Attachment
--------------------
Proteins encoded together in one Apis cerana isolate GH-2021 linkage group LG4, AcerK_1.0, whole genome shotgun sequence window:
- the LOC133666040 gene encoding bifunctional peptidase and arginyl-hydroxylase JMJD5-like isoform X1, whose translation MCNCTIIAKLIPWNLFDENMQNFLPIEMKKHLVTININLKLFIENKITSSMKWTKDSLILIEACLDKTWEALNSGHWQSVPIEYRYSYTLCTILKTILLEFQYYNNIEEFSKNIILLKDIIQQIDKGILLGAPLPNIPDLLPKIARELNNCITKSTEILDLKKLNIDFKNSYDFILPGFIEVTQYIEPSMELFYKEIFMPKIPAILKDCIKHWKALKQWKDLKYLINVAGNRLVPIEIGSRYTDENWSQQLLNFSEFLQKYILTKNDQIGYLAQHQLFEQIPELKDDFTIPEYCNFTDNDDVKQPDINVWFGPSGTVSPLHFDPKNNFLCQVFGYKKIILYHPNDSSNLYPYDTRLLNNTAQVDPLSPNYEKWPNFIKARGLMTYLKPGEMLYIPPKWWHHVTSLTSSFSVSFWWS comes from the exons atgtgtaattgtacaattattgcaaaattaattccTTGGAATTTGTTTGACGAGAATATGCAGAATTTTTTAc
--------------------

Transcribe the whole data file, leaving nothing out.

Proteins encoded together in one Apis cerana isolate GH-2021 linkage group LG4, AcerK_1.0, whole genome shotgun sequence window:
- the LOC133666040 gene encoding bifunctional peptidase and arginyl-hydroxylase JMJD5-like isoform X1, whose translation MCNCTIIAKLIPWNLFDENMQNFLPIEMKKHLVTININLKLFIENKITSSMKWTKDSLILIEACLDKTWEALNSGHWQSVPIEYRYSYTLCTILKTILLEFQYYNNIEEFSKNIILLKDIIQQIDKGILLGAPLPNIPDLLPKIARELNNCITKSTEILDLKKLNIDFKNSYDFILPGFIEVTQYIEPSMELFYKEIFMPKIPAILKDCIKHWKALKQWKDLKYLINVAGNRLVPIEIGSRYTDENWSQQLLNFSEFLQKYILTKNDQIGYLAQHQLFEQIPELKDDFTIPEYCNFTDNDDVKQPDINVWFGPSGTVSPLHFDPKNNFLCQVFGYKKIILYHPNDSSNLYPYDTRLLNNTAQVDPLSPNYEKWPNFIKARGLMTYLKPGEMLYIPPKWWHHVTSLTSSFSVSFWWS comes from the exons atgtgtaattgtacaattattgcaaaattaattccTTGGAATTTGTTTGACGAGAATATGCAGAATTTTTTAc